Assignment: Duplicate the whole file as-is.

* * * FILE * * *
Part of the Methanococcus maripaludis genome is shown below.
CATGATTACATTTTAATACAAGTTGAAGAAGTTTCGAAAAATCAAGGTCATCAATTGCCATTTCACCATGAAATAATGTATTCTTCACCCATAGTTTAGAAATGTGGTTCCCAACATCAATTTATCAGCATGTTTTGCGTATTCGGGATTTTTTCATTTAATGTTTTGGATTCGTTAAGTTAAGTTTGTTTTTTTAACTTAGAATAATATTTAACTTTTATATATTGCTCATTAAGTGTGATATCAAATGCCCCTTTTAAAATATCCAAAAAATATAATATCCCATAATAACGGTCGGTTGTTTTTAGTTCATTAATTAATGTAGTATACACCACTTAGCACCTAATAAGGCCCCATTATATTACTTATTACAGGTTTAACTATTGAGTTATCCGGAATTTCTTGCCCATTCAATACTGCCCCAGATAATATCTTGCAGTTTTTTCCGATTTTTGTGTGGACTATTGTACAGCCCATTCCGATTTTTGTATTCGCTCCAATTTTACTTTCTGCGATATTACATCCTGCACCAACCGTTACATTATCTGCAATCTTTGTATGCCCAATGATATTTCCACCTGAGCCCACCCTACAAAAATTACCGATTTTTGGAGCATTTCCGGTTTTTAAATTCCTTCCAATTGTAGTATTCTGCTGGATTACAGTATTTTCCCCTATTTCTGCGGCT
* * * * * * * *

Part of the Methanococcus maripaludis genome is shown below.
CATGATTACATTTTAATACAAGTTGAAGAAGTTTCGAAAAATCAAGGTCATCAATTGCCATTTCACCATGAAATAATGTATTCTTCACCCATAGTTTAGAAATGTGGTTCCCAACATCAATTTATCAGCATGTTTTGCGTATTCGGGATTTTTTCATTTAATGTTTTGGATTCGTTAAGTTAAGTTTGTTTTTTTAACTTAGAATAATATTTAACTTTTATATATTGCTCATTAAGTGTGATATCAAATGCCCCTTTTAAAATATCCAAAAAATATAATATCCCATAATAACGGTCGGTTGTTTTTAGTTCATTAATTAATGTAGTATACACCACTTAGCACCTAATAAGGCCCCATTATATTACTTATTACAGGTTTAACTATTGAGTTATCCGGAATTTCTTGCCCATTCAATACTGCCCCAGATAATATCTTGCAGTTTTTTCCGATTTTTGTGTGGACTATTGTACAGCCCATTCCGATTTTTGTATTCGCTCCAATTTTACTTTCTGCGATATTACATCCTGCACCAACCGTTACATTATCTGCAATCTTTGTATGCCCAATGATATTTCCACCTGAGCCCACCCTACAAAAATTACCGATTTTTGGAGCATTTCCGGTTTTTAAATTCCTTCCAATTGTAGTATTCTGCTGGATTACAGTATTTTCCCCTATTTCTGCGGCT